One Sunday morning at the end of November 2016, Sherrardspark Wood Wardens joined local volunteers from the parish of Ayot St Peter to help them in their constant battle with nature to preserve an ancient decommissioned graveyard. This struggle to prevent ivy, nettles, bramble, grasses, elder and hawthorn from enveloping everything is a familiar one, but one of the beauties of traditional churchyards is the way in which, with a bit of maintenance, they can showcase the natural world: the romantic ruin of gravestones and larger tombs and their adornments, embedded brokenly and lopsidedly in their own “God’s acre” (more or less) of green space.
Headstones for graves as early as the 18th century survive in the old churchyard and serve to remind us that there have been three churches in this location. A medieval church was demolished in 1750 to make way for a newer building of a rather unusual octagonal style with a separate bell tower. A hundred or so years later in 1861 it was in turn pulled down and a more conventional Victorian church was built in its place, but in 1874 it was struck by lightning and for the most part burned out. The local landowner Earl Cowper of Panshanger thereupon donated a new site nearer the centre of the village, and the present church, with interior reflecting the new 'Arts and Crafts' fashion, was dedicated in 1875. The remains of the third church on the old site were used as a mortuary chapel and burials were still made in the old churchyard in the 20th century. The chapel steadily fell out of use and was demolished in 1954. Today, the chest tomb and other headstones seen at the left of the mortuary chapel in the 1909 postcard can still be seen in the churchyard.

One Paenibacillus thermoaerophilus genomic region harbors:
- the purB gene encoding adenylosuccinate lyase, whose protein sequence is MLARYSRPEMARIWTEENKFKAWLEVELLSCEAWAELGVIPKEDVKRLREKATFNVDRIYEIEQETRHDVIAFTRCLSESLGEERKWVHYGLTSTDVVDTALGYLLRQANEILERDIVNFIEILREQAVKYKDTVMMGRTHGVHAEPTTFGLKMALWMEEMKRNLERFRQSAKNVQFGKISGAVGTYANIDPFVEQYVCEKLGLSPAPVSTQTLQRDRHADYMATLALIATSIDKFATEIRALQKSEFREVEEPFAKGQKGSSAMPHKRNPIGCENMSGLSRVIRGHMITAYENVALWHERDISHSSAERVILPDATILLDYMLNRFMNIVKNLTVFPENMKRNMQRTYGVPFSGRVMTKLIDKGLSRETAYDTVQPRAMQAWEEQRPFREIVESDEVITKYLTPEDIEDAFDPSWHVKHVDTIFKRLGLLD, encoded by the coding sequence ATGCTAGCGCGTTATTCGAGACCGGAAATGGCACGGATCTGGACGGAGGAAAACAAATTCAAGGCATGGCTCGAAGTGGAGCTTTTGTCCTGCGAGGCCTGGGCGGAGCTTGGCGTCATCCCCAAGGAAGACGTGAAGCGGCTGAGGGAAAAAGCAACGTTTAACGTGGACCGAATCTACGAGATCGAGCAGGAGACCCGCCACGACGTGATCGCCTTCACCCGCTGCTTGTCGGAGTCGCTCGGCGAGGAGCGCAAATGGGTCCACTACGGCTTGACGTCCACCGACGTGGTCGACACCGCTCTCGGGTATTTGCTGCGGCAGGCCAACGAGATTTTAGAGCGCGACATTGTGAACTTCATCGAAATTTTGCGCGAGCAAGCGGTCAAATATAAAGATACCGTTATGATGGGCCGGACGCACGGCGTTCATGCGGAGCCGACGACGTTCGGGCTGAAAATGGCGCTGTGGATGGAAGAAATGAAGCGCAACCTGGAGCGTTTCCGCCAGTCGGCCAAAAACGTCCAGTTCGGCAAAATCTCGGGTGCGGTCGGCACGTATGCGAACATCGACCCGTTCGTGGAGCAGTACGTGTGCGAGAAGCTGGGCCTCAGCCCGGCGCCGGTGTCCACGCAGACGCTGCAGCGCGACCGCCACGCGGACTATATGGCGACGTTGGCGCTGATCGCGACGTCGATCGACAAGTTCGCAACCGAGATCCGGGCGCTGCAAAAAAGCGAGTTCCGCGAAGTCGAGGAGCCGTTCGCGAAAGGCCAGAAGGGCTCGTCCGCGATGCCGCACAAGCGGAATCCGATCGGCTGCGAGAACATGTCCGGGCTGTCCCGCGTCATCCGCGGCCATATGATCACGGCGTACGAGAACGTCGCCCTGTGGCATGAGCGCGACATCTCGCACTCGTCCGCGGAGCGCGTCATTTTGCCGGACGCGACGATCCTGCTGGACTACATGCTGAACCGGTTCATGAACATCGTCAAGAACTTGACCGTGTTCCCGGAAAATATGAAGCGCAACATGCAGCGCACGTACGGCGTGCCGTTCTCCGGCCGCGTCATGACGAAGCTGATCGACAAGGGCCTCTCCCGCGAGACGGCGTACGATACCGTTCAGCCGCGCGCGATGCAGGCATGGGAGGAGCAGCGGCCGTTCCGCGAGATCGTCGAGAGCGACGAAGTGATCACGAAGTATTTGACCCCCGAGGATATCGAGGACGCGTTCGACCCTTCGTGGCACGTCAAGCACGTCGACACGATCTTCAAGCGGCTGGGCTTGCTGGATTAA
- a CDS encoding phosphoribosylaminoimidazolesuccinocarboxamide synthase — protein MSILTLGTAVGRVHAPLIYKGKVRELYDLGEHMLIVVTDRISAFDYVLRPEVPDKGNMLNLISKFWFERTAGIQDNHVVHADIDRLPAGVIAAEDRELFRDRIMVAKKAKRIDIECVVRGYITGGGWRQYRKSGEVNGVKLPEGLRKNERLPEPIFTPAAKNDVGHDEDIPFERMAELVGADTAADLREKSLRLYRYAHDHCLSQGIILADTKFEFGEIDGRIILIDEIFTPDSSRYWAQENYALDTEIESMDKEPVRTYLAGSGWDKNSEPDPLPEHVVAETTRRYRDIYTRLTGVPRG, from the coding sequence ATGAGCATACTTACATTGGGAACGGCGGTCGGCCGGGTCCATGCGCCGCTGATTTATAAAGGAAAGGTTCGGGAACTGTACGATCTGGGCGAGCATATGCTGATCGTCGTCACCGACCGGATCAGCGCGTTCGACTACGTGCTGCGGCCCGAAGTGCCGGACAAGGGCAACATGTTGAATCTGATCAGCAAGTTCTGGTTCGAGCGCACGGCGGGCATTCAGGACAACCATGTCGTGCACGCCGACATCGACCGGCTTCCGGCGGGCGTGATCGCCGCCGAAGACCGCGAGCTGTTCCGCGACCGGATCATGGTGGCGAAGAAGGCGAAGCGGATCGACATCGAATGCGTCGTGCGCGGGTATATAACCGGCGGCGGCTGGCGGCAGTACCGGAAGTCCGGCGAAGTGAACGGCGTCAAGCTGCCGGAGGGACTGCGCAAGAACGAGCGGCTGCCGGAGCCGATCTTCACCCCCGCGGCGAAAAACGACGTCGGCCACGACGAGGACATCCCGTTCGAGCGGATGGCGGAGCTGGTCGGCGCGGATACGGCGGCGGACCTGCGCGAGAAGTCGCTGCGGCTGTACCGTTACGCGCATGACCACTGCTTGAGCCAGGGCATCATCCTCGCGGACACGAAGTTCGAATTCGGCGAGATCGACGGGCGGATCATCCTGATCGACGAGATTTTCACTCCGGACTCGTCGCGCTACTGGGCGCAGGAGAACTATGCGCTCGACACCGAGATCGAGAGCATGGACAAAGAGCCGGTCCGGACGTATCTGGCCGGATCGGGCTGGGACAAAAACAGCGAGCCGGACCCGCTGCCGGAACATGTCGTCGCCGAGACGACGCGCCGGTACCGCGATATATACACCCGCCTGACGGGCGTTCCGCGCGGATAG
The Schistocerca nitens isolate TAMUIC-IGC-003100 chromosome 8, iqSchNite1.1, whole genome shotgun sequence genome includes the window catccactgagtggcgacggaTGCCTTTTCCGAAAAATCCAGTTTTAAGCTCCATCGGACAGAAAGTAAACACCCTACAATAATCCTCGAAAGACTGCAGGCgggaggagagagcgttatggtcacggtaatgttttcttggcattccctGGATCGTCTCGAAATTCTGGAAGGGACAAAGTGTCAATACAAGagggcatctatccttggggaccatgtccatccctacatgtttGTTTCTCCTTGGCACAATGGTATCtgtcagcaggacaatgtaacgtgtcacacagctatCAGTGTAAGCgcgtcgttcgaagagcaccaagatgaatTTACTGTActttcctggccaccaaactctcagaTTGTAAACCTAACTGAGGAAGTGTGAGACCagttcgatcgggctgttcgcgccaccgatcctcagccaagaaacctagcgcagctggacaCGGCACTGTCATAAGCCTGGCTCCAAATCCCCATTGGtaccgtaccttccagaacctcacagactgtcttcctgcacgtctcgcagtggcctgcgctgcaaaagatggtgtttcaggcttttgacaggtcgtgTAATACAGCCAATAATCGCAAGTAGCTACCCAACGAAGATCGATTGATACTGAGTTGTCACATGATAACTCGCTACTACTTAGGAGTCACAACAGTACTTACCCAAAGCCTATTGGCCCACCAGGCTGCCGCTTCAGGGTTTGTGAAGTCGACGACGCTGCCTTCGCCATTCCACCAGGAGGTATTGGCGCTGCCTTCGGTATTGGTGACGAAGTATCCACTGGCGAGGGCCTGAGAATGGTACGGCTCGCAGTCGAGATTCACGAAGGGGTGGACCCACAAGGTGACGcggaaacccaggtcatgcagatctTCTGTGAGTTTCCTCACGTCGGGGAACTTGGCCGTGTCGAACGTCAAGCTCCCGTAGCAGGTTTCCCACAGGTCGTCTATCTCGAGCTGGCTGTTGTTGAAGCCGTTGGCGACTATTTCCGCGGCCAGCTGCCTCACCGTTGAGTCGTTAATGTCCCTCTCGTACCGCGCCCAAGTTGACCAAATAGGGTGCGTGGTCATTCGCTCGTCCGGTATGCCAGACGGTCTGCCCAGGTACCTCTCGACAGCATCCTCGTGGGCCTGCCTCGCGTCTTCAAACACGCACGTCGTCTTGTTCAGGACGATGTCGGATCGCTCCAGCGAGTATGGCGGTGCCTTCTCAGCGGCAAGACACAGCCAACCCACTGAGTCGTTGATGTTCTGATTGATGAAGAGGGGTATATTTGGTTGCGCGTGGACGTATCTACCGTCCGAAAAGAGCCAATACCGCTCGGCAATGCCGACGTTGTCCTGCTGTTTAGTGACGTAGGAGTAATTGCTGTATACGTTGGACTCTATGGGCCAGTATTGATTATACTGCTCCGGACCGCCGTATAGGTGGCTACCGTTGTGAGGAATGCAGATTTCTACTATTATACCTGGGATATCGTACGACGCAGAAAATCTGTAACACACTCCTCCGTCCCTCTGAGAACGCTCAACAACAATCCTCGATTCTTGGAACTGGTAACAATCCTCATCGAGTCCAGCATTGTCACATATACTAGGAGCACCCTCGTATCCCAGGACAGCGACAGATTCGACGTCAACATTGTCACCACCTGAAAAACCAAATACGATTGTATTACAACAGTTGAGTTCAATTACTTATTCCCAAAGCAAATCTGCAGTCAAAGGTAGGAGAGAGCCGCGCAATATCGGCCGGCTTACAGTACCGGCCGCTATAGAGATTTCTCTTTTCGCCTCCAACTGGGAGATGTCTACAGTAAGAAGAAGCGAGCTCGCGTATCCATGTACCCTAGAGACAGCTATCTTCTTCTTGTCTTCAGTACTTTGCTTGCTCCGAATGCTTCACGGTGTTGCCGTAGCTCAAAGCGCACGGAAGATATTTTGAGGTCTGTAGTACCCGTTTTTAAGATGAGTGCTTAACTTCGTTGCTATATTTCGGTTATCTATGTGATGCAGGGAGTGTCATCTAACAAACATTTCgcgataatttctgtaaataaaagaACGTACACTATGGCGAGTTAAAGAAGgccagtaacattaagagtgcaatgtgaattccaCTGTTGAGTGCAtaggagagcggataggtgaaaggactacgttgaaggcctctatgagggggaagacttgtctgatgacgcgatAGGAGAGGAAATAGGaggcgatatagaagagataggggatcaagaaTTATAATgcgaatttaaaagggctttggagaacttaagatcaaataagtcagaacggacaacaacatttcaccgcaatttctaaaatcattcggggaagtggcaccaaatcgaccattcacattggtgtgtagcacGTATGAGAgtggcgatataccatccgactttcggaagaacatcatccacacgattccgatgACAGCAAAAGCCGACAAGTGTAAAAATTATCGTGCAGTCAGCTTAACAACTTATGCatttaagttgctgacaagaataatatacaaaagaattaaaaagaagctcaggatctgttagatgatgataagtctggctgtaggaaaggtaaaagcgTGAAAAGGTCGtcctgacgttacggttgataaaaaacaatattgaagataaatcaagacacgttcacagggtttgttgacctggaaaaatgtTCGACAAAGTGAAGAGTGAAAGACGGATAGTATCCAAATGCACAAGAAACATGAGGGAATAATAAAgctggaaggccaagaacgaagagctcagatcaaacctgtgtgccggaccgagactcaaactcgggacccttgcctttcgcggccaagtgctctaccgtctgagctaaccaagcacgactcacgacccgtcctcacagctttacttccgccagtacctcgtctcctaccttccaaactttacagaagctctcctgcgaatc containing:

Increasingly graveyards are being recognised as places where the countryside is present, not as a neglected impenetrable brambly jungle, nor as a highly maintained garden where weeds simply are not allowed, but, like a small park in a built-up area, as a sanctuary allowing the visitor stumbling across it to stop a moment and appreciate the tranquillity of the site.
Such plots are havens for wild plants and animals, often in the middle of less hospitable urban or agricultural environments. The objective, therefore, of the work party was to remove the overgrown foliage where it threatened to destroy, as in the case of ivy overloading and toppling walls and fences or bramble roots infiltrating and engulfing monuments.
Trees damage and destroy too: branches from a chestnut were slowly dislodging a perimeter wall of local flint. With the aid of loppers, brush cutters and a chainsaw the landscape of the plot was rediscovered by thinning and pruning back overcrowding trees and shrubs (the graveyard has become a wood) revealing a semi-natural perspective of stone monuments and guardian yew trees with vistas of the fields beyond.
The “weeds” (ivy, bramble and grass) were strimmed to define pathways, inviting the eye and the feet to wander, and helping the daffodils and snowdrops that populate the graveyard to emerge and flower in the spring. Elsewhere the creepers and spreaders were left to carpet the ground or form shrubberies (and valuable habitat for animals: birds, mammals, butterflies, beetles, bugs, frogs and maybe even slow worms and native snakes).
Best conservation practice recommends cutting different areas of scrub each year so that it is kept in check and other species can colonise the cut areas in the meantime. Some bigger bits of wood were spared from the bonfire and piled up and left as insect “hotels”.
Should you find yourself visiting the old churchyard at Ayot St Peter, remember that what you are seeing is not only the hand of God at work but the hand of man as well.
Bev Curtis, Historian and Sherrardspark Wood Warden
Charlotte Fox, Sherrardspark Wood Warden